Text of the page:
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Just inside the Kokugikan's entrance hall was a glass display case filled with sumo trophies. There was a giant chrome Coke bottle—"the Coca-Cola trophy," according to the plaque at its base. Another trophy was a huge glass cylinder filled with dehydrated mushrooms. The "Czech cup" was a giant crystal goblet that stood in front of a Pilsner Urquell beer poster.

I was looking over the trophies when I heard someone call my name. I looked up and saw a youngish guy with slicked-back bangs in a gray-checked blazer and black pants. I guessed, correctly, that it was Miki.

Miki hustled me out of the entry hall and into the public relations office, the same place where I had met the Oyakata. He had a Yomiuri photographer take me into the hallway and shoot my picture for the tournament press pass he'd promised me. Back inside the office, the newspaper reporters and photographers who'd collected there were picking over a tableful of press swag: press releases, DVD's, photos.

Also on the table was a small selection of Hello Kitty figurines wearing sumo-related costumes: Kitty in a gyoji's vestments, Kitty in a kesho mawashi. One even had Kitty's white kitten head perversely transposed onto the round, flesh-colored body of a mawashi-wearing sumo wrestler.

Miki had me wait for him while he typed into his laptop, which he had jacked into his cellular phone. Then he took me to lunch at a tempura restaurant and ordered us both bowls of scrambled shellfish over rice, with which we drank beer.

Miki ate quickly. When we left the restaurant, he told me I could come to the Kokugikan any time the next day—the first of the tournament—and pick up my press pass, which would let me come and go as I pleased. Before we split up, I had him show me the way to the Eko-in temple, which I was interested in checking out because of its connection to sumo wrestling.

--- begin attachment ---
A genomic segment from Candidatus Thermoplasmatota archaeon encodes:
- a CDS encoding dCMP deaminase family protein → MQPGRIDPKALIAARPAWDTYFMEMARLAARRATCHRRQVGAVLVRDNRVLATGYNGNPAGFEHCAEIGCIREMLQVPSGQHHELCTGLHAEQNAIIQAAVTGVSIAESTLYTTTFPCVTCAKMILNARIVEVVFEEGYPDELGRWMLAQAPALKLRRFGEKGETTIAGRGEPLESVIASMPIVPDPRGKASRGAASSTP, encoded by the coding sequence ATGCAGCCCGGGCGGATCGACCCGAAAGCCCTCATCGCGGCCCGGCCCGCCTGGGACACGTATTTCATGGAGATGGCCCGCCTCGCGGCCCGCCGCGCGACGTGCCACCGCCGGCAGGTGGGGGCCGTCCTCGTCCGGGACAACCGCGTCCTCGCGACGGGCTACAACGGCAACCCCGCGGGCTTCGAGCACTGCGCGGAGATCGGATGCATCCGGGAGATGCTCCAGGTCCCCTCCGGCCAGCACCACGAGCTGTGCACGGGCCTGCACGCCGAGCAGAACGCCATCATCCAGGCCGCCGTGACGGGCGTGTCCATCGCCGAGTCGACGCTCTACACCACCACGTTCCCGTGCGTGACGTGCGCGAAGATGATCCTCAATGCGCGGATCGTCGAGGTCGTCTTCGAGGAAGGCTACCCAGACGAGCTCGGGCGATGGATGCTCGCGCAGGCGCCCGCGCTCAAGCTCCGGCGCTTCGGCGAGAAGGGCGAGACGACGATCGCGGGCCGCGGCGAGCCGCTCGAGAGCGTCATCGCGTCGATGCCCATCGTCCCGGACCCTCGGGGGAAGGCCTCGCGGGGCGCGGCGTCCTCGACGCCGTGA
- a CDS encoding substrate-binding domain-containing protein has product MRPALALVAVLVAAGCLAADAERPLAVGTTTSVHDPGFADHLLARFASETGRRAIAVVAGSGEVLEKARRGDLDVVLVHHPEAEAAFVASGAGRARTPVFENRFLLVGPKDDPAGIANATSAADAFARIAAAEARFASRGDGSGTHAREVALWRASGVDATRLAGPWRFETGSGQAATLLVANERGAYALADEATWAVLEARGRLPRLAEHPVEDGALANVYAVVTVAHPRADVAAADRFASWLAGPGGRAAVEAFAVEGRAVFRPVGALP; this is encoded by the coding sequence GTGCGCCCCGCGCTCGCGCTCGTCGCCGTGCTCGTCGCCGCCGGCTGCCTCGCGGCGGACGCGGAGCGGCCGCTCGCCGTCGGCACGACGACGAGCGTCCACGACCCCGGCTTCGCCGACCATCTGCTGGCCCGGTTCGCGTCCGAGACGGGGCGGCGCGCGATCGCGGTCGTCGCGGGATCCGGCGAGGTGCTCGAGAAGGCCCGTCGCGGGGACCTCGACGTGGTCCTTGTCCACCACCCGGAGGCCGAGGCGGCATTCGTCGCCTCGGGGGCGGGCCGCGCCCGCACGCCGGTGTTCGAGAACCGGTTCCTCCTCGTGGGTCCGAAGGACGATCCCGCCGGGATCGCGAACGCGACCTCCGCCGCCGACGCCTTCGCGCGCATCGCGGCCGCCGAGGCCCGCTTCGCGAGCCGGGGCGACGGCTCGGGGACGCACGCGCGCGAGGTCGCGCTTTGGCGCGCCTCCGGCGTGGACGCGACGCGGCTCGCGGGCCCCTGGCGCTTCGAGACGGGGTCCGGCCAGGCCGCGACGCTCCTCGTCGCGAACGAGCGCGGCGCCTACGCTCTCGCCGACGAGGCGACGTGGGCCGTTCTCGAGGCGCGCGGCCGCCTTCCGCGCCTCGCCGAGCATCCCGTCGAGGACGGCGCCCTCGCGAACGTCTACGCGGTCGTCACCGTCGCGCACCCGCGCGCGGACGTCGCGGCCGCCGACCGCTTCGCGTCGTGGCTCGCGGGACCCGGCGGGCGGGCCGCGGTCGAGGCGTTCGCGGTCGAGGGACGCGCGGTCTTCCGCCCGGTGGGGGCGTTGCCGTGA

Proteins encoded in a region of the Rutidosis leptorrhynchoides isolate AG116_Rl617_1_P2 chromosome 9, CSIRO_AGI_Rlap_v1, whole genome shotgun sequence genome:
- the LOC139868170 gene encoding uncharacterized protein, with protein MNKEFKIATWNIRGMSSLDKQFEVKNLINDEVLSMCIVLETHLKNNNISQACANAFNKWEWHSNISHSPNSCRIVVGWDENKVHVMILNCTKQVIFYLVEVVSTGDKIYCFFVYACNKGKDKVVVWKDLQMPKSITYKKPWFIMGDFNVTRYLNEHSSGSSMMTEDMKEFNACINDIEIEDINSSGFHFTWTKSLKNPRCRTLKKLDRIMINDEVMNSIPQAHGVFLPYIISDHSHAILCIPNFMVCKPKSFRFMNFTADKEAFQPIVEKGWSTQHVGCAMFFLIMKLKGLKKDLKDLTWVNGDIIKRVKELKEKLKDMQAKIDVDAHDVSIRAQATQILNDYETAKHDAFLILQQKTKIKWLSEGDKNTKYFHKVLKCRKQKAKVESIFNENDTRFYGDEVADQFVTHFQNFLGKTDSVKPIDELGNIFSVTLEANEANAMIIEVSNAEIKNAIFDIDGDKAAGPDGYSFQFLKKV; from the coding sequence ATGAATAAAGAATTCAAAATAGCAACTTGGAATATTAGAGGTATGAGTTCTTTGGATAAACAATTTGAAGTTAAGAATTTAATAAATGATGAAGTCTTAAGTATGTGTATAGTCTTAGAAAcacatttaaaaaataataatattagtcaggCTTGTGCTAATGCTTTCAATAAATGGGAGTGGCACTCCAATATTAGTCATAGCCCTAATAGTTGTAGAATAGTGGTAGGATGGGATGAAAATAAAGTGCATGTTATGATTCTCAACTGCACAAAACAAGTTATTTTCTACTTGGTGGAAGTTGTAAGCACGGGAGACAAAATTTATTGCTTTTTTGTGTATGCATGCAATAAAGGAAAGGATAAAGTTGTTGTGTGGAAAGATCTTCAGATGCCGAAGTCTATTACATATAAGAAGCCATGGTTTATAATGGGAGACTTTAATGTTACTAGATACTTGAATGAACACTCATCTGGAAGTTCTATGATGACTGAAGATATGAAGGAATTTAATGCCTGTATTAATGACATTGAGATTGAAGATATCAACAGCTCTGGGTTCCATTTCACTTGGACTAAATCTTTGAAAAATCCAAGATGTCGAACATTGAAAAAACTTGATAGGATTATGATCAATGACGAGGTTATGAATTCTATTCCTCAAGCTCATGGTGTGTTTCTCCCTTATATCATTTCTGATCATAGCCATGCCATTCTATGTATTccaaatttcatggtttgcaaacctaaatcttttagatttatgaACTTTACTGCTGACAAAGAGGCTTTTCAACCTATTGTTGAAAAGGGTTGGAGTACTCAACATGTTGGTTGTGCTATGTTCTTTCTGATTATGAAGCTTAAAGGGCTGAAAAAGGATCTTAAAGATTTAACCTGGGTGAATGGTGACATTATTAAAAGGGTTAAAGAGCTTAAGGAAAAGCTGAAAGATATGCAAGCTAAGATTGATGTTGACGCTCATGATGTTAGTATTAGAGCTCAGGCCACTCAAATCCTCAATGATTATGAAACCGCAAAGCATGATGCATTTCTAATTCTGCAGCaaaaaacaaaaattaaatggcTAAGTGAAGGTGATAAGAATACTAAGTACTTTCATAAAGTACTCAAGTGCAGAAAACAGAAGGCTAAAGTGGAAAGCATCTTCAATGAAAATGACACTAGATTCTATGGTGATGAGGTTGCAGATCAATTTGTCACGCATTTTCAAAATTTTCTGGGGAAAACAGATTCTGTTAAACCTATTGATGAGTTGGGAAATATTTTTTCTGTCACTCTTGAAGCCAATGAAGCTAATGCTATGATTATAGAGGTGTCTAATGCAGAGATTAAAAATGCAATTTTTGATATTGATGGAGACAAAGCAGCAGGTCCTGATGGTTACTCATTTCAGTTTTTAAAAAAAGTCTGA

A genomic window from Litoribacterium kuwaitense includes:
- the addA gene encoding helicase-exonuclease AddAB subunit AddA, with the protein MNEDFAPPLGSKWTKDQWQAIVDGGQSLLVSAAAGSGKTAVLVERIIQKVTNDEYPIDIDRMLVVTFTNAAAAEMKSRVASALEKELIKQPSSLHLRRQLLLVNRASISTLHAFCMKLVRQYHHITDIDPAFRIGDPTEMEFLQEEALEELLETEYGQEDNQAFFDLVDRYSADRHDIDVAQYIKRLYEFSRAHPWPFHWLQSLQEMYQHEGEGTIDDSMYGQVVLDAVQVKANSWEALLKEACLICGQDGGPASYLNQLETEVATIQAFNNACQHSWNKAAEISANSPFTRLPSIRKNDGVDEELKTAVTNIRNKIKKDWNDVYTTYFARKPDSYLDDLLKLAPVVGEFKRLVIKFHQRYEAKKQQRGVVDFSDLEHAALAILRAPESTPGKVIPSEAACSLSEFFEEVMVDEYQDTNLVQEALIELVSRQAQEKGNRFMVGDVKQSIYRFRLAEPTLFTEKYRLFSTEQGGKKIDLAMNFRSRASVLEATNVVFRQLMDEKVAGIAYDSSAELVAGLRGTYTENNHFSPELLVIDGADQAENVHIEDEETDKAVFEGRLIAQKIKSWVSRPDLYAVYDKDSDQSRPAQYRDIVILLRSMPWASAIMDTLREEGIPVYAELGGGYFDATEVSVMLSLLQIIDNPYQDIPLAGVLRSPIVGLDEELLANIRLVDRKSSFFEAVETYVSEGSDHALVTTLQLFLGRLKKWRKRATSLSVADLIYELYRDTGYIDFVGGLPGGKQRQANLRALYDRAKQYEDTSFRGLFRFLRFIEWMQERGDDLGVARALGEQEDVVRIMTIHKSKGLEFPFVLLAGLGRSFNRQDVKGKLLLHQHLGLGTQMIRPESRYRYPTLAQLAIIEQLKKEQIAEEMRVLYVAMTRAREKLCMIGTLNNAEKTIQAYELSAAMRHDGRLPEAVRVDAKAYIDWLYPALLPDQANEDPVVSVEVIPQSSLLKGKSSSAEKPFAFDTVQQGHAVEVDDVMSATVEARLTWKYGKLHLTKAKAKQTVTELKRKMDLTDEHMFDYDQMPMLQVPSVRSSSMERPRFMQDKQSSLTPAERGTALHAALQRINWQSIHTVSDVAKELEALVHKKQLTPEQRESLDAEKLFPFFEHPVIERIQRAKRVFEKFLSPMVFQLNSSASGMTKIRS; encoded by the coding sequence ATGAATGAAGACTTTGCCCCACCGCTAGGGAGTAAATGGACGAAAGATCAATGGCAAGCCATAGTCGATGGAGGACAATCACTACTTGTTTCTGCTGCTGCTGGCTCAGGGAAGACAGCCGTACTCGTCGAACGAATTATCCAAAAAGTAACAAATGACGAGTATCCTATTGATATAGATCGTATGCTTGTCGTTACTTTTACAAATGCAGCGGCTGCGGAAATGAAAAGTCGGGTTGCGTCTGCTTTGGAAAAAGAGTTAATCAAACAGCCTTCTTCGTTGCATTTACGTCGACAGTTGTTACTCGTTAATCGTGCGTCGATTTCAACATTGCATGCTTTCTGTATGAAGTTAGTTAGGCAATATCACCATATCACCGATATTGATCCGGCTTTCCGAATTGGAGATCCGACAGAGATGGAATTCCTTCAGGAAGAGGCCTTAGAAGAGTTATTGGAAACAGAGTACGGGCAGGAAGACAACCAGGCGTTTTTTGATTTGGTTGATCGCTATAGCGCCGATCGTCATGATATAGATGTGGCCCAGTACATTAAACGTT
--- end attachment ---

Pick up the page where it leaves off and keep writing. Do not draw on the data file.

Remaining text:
Eko-in, in fact, is what brought sumo to the Ryogoku section of what's now Tokyo in the first place. It was built in the mid-18th century to inter and memorialize the 100,000-plus victims of a fire that had destroyed much of the city about 100 years earlier. But Eko-in didn't have access to the cash stream that supported most temples: since its graves were anonymous, it couldn't collect dues from the family members of those that it interred. So it began sustaining itself with biannual sumo matches, which thousands attended.

Sumo on temple grounds was nothing new. Temples and shrines had long raised money by hosting the hodgepodge of disenfranchised samurai and migrants from the countryside that performed the prizefights that became modern sumo. Before Eko-in began hosting the matches, most were held on the grounds of the Fukagawa Hachiman shrine down the Sumida river. But once they moved to Eko-in, it became the chief venue for sumo and Ryogoku soon became the sport's de facto headquarters.

In the early 20th century, sumo gained new prestige, as the flurry of national pride that followed Japan's victories in its recent wars with China and Russia turned the Westernizing country's gaze back toward its native culture. As a uniquely Japanese expression, sumo wrestling was elevated to Japan's national sport and given a permanent home: the Kokugikan that was built near the temple.

These days, though, the only thing that seems to link Eko-in to its sumo past is the stone with the inscription "power mound" near its entryway, which was erected in the 1930's as a memorial to a wrestler. The temple itself sits at the end of a busy road behind a corporate-looking cement-and-steel archway. Gone are the vast temple grounds that allowed it to house the massive temporary structures in which sumo was once performed. It's now a cluttered compound of modern one-story buildings. But its history as a graveyard remains on clear display in the dense block of tombs off to the side.


NEXT: Morning at the Tournament